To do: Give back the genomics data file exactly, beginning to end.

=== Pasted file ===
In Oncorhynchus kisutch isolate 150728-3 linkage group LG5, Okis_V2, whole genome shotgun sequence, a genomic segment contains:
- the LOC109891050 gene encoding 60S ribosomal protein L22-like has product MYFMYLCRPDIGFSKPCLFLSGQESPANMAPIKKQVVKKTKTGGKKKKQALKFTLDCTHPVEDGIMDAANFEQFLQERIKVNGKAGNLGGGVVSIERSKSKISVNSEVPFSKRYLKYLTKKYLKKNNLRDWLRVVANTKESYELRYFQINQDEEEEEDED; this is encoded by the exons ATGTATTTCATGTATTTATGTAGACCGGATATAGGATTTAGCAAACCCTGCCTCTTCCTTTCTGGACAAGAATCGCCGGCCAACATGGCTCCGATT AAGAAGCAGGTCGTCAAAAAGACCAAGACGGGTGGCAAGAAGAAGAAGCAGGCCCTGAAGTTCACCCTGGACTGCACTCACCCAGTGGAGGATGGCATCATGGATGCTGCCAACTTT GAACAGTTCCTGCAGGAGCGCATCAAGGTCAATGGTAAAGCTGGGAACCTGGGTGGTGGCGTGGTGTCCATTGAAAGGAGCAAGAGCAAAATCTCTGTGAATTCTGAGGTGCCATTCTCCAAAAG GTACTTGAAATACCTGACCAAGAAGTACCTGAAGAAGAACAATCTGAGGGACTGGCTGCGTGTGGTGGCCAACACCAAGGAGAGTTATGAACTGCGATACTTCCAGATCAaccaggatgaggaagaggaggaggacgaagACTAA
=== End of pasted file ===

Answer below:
In Oncorhynchus kisutch isolate 150728-3 linkage group LG5, Okis_V2, whole genome shotgun sequence, a genomic segment contains:
- the LOC109891050 gene encoding 60S ribosomal protein L22-like has product MYFMYLCRPDIGFSKPCLFLSGQESPANMAPIKKQVVKKTKTGGKKKKQALKFTLDCTHPVEDGIMDAANFEQFLQERIKVNGKAGNLGGGVVSIERSKSKISVNSEVPFSKRYLKYLTKKYLKKNNLRDWLRVVANTKESYELRYFQINQDEEEEEDED; this is encoded by the exons ATGTATTTCATGTATTTATGTAGACCGGATATAGGATTTAGCAAACCCTGCCTCTTCCTTTCTGGACAAGAATCGCCGGCCAACATGGCTCCGATT AAGAAGCAGGTCGTCAAAAAGACCAAGACGGGTGGCAAGAAGAAGAAGCAGGCCCTGAAGTTCACCCTGGACTGCACTCACCCAGTGGAGGATGGCATCATGGATGCTGCCAACTTT GAACAGTTCCTGCAGGAGCGCATCAAGGTCAATGGTAAAGCTGGGAACCTGGGTGGTGGCGTGGTGTCCATTGAAAGGAGCAAGAGCAAAATCTCTGTGAATTCTGAGGTGCCATTCTCCAAAAG GTACTTGAAATACCTGACCAAGAAGTACCTGAAGAAGAACAATCTGAGGGACTGGCTGCGTGTGGTGGCCAACACCAAGGAGAGTTATGAACTGCGATACTTCCAGATCAaccaggatgaggaagaggaggaggacgaagACTAA